To say that there's a "reduction in the FICA tax" a) mis-applies the term "tax", to make the move seem more attractive than it actually is, and b) really mis-states what happens to the money.

The money moves from supporting the current system to a separate account (that will, in all likelihood, return less than the current system, which is the problem with the whole thing). That someone with a lower income will be able to move a larger percentage of their income is as progressive as it is orange!

Posted by: jeff | Feb 2, 2005 10:08:27 PM

I'll confess not to know the technicalities of this proposal, but it does sound progressive, and something like it is done if France. Certain banks (linked to the government) give a higher-than market interest rate on accounts, but these accounts can't pass a certain limit.

Posted by: Andrew Boucher | Feb 3, 2005 1:20:19 AM

A liberal reason for private accounts: Money moving into them can't buy bombs.

Posted by: Mr. Econotarian | Feb 3, 2005 8:53:27 AM

A liberal reason for private accounts: Money moving into them can't buy bombs.

An interesting theory, there, Econ: starve the Pentagon by increasing the deficit even more!

Only trouble is, it won't work. Everyone has seen what gets cut and what is a sacred cow when the red ink starts flowing. That's why Rethugs became big spenders and Dems have become fiscal conservatives since the 80's.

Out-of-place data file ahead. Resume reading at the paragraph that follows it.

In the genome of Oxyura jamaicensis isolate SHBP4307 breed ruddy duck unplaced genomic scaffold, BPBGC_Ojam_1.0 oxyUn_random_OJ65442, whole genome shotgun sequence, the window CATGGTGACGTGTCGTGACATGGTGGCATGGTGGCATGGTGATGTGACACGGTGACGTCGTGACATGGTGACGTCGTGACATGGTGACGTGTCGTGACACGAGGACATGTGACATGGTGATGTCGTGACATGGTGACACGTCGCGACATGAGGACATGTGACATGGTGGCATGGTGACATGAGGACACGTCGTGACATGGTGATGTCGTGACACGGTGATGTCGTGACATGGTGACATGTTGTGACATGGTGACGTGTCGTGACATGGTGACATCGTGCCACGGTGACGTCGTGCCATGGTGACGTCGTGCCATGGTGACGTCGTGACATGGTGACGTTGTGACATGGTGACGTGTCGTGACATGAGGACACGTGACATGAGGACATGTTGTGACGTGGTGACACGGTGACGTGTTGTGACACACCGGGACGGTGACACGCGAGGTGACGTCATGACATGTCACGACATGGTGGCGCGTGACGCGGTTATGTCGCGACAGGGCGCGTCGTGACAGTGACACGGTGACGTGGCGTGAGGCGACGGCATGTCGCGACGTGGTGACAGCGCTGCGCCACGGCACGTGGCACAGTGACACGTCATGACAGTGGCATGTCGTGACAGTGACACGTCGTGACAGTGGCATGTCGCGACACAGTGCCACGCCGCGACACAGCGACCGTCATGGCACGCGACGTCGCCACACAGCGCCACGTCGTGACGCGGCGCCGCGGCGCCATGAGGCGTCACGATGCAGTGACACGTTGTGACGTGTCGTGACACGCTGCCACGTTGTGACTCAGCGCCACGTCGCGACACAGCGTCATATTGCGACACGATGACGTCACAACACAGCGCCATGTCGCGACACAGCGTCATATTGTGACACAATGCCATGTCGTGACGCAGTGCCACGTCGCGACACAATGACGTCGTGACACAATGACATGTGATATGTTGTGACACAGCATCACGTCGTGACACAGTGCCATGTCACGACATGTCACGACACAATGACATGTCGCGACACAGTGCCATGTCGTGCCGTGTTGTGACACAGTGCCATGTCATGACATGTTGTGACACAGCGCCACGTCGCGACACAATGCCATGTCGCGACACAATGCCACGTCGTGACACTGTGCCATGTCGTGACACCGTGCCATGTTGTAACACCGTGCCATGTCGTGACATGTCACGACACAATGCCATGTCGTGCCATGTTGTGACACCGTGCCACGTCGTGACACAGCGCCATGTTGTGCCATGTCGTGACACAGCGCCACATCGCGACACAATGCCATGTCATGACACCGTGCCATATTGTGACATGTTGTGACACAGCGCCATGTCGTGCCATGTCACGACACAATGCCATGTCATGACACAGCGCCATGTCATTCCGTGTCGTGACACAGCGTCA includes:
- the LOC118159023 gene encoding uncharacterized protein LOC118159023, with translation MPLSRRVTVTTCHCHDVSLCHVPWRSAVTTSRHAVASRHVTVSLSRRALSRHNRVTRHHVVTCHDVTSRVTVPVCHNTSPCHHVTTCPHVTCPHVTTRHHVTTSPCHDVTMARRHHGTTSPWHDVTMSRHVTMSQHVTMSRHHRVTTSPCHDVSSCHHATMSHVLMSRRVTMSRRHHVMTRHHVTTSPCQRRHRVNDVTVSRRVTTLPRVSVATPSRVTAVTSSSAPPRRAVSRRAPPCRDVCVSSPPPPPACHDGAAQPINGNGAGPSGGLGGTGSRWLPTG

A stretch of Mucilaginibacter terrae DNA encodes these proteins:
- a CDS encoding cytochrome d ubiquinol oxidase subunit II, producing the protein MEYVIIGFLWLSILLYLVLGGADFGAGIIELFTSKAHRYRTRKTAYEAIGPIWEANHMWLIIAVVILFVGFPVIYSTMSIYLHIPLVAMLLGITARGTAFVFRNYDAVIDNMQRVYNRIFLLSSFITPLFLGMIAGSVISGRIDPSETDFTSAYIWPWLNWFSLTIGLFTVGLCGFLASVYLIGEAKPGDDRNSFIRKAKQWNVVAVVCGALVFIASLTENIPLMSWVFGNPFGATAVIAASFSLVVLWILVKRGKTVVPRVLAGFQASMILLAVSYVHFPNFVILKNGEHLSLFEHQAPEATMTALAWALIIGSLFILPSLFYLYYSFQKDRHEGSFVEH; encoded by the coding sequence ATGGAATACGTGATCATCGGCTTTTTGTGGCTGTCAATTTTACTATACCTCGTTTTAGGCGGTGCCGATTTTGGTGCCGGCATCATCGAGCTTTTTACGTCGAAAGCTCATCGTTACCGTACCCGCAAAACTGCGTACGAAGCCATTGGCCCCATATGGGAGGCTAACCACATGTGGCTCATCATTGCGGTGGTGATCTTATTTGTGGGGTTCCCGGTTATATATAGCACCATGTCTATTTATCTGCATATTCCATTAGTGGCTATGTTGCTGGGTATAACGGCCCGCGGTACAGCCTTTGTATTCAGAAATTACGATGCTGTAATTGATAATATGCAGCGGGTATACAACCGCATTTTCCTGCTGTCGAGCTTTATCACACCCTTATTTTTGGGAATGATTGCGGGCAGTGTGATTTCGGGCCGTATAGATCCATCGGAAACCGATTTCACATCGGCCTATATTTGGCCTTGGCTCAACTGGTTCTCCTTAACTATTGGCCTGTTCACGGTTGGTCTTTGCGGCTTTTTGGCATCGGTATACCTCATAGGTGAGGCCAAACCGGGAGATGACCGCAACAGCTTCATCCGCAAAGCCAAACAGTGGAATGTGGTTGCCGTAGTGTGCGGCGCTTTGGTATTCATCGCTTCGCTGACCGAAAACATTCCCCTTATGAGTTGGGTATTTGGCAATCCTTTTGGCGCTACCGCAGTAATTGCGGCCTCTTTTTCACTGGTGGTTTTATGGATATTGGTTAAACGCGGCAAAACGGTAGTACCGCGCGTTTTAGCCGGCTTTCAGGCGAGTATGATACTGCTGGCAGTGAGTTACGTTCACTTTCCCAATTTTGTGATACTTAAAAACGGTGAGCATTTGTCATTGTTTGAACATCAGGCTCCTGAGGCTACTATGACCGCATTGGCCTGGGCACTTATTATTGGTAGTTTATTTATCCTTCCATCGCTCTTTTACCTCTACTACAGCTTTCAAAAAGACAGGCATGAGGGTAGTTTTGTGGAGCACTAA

Getting back to the topic, I'm all for progressive changes to the FICA tax. But this change is about as minimally progressive as it could possibly be and still be progressive at all: a $25K/yr or less worker gets a 4% cut, while workers at or over the $90K/yr cap get "only" a 1.1% cut. Big Woo! That 2.9% difference really soaks the rich, doesn't it? And after a couple of years, the rich get their full 4% too, so any progressivity disappears pretty quickly. That hardly cancels out the regressivity of the FICA cap.

Furthermore, the "cut" can't be spent until retirement, and for the $25K/yr worker, most or all of that "cut" will go to the Feds anyway, to buy the mandatory annuity. Some tax cut!

Rather than wasting your time trying to snow those of us who know better, why don't you Rethug trolls support real progressivity in the FICA tax? Let's replace the earnings ceiling with an earnings floor!

Of course, that might keep SS solvent without your precious private (er, sorry, "personal;" for a moment I forgot Dear Leader has removed "private" from the Newspeak dictionary) accounts. So I guess we can't have that.

Posted by: Mathwiz | Feb 3, 2005 11:37:24 AM